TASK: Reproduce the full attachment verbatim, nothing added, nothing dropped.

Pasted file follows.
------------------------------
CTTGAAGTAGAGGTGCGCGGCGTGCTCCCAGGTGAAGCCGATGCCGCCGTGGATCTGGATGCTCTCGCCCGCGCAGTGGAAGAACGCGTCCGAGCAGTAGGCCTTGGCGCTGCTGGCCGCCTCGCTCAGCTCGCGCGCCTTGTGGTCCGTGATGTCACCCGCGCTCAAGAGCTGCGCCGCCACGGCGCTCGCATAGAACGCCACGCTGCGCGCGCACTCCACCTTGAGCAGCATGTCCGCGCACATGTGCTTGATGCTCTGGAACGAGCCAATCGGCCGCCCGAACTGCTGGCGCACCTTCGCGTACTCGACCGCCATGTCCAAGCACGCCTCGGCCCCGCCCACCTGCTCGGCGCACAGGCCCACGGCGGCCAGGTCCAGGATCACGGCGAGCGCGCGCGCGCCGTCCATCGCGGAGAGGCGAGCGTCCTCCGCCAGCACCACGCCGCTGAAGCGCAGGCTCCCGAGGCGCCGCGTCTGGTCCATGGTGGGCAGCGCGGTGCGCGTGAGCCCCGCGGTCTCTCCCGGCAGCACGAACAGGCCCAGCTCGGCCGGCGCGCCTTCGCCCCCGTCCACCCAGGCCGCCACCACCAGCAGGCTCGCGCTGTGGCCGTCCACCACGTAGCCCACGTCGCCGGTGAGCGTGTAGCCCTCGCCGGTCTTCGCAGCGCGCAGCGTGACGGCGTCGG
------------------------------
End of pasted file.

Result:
CTTGAAGTAGAGGTGCGCGGCGTGCTCCCAGGTGAAGCCGATGCCGCCGTGGATCTGGATGCTCTCGCCCGCGCAGTGGAAGAACGCGTCCGAGCAGTAGGCCTTGGCGCTGCTGGCCGCCTCGCTCAGCTCGCGCGCCTTGTGGTCCGTGATGTCACCCGCGCTCAAGAGCTGCGCCGCCACGGCGCTCGCATAGAACGCCACGCTGCGCGCGCACTCCACCTTGAGCAGCATGTCCGCGCACATGTGCTTGATGCTCTGGAACGAGCCAATCGGCCGCCCGAACTGCTGGCGCACCTTCGCGTACTCGACCGCCATGTCCAAGCACGCCTCGGCCCCGCCCACCTGCTCGGCGCACAGGCCCACGGCGGCCAGGTCCAGGATCACGGCGAGCGCGCGCGCGCCGTCCATCGCGGAGAGGCGAGCGTCCTCCGCCAGCACCACGCCGCTGAAGCGCAGGCTCCCGAGGCGCCGCGTCTGGTCCATGGTGGGCAGCGCGGTGCGCGTGAGCCCCGCGGTCTCTCCCGGCAGCACGAACAGGCCCAGCTCGGCCGGCGCGCCTTCGCCCCCGTCCACCCAGGCCGCCACCACCAGCAGGCTCGCGCTGTGGCCGTCCACCACGTAGCCCACGTCGCCGGTGAGCGTGTAGCCCTCGCCGGTCTTCGCAGCGCGCAGCGTGACGGCGTCGG